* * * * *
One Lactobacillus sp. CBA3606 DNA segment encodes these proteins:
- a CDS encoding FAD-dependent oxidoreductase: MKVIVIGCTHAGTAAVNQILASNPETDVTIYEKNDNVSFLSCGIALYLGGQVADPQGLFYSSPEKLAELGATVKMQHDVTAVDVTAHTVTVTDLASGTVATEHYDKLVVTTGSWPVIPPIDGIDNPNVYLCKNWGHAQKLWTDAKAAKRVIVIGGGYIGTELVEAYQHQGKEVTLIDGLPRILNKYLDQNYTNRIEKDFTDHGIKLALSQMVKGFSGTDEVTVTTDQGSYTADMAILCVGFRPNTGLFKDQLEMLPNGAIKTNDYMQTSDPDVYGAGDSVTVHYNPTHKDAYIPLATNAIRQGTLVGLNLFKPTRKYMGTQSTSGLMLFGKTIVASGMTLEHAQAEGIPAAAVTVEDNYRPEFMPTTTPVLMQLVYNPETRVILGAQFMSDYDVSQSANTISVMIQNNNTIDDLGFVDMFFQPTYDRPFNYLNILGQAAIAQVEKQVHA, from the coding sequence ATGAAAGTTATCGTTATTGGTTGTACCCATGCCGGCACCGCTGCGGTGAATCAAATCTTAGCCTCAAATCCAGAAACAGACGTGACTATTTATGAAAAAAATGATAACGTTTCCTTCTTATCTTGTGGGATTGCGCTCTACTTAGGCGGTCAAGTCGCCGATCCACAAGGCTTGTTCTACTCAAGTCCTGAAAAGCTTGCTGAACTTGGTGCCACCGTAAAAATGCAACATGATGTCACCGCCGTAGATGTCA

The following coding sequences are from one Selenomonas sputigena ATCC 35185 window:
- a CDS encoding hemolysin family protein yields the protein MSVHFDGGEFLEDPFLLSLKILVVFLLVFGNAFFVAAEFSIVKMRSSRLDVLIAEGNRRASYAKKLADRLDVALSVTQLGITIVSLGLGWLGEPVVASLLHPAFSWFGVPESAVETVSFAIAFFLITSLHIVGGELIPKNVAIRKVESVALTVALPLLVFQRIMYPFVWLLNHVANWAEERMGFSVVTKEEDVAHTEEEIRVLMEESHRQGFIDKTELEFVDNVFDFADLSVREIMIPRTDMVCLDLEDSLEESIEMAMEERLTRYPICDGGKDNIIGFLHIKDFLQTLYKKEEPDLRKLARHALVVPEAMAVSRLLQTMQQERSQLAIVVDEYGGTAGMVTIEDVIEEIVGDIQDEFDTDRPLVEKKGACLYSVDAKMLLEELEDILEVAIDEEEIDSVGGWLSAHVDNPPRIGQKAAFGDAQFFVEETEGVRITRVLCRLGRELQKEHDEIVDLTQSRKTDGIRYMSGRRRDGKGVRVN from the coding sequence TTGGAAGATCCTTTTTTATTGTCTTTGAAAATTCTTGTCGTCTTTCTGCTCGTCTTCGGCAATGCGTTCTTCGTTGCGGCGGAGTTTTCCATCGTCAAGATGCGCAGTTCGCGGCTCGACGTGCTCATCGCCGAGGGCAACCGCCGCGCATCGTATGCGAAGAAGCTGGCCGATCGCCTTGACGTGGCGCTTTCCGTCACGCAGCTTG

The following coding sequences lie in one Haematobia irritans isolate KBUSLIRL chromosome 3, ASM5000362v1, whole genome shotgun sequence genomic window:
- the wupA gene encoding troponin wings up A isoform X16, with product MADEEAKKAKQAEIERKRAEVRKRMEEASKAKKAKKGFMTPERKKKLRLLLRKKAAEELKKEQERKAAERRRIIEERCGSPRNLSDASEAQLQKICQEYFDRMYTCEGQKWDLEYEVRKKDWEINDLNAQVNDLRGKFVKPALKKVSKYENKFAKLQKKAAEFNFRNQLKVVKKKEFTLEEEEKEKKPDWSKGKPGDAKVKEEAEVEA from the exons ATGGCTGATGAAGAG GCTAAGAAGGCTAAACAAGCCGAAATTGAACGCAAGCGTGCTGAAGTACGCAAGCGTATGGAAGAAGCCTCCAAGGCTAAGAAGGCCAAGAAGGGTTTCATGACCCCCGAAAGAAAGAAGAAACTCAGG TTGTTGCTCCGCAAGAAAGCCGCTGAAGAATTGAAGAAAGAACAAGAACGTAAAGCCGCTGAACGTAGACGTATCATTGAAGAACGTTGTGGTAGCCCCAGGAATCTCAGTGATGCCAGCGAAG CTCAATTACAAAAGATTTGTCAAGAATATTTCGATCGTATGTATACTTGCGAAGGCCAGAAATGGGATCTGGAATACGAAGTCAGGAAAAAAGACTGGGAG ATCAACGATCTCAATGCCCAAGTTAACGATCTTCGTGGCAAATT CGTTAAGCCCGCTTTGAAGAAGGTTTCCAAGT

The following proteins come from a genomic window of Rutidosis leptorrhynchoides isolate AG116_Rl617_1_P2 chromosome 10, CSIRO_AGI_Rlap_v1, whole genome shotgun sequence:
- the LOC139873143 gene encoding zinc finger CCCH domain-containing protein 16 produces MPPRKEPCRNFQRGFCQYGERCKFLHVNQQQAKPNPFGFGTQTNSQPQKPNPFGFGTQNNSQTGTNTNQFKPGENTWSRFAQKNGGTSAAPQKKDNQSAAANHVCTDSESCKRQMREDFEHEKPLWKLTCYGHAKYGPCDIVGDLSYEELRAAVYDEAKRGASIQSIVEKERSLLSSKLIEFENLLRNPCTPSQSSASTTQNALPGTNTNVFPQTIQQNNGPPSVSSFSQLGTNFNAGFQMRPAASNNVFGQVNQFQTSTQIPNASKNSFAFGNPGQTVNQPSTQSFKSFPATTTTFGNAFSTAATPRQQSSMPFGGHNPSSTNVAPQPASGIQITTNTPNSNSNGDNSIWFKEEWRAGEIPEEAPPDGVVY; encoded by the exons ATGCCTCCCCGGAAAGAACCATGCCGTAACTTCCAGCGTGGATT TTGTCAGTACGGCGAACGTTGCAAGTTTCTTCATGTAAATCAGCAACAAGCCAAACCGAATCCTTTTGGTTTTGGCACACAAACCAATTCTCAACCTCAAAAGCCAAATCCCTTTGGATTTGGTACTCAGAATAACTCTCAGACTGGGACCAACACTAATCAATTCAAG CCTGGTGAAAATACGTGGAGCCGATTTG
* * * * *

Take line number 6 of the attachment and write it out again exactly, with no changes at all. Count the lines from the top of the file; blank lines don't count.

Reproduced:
- the wupA gene encoding troponin wings up A isoform X16, with product MADEEAKKAKQAEIERKRAEVRKRMEEASKAKKAKKGFMTPERKKKLRLLLRKKAAEELKKEQERKAAERRRIIEERCGSPRNLSDASEAQLQKICQEYFDRMYTCEGQKWDLEYEVRKKDWEINDLNAQVNDLRGKFVKPALKKVSKYENKFAKLQKKAAEFNFRNQLKVVKKKEFTLEEEEKEKKPDWSKGKPGDAKVKEEAEVEA from the exons ATGGCTGATGAAGAG GCTAAGAAGGCTAAACAAGCCGAAATTGAACGCAAGCGTGCTGAAGTACGCAAGCGTATGGAAGAAGCCTCCAAGGCTAAGAAGGCCAAGAAGGGTTTCATGACCCCCGAAAGAAAGAAGAAACTCAGG TTGTTGCTCCGCAAGAAAGCCGCTGAAGAATTGAAGAAAGAACAAGAACGTAAAGCCGCTGAACGTAGACGTATCATTGAAGAACGTTGTGGTAGCCCCAGGAATCTCAGTGATGCCAGCGAAG CTCAATTACAAAAGATTTGTCAAGAATATTTCGATCGTATGTATACTTGCGAAGGCCAGAAATGGGATCTGGAATACGAAGTCAGGAAAAAAGACTGGGAG ATCAACGATCTCAATGCCCAAGTTAACGATCTTCGTGGCAAATT CGTTAAGCCCGCTTTGAAGAAGGTTTCCAAGT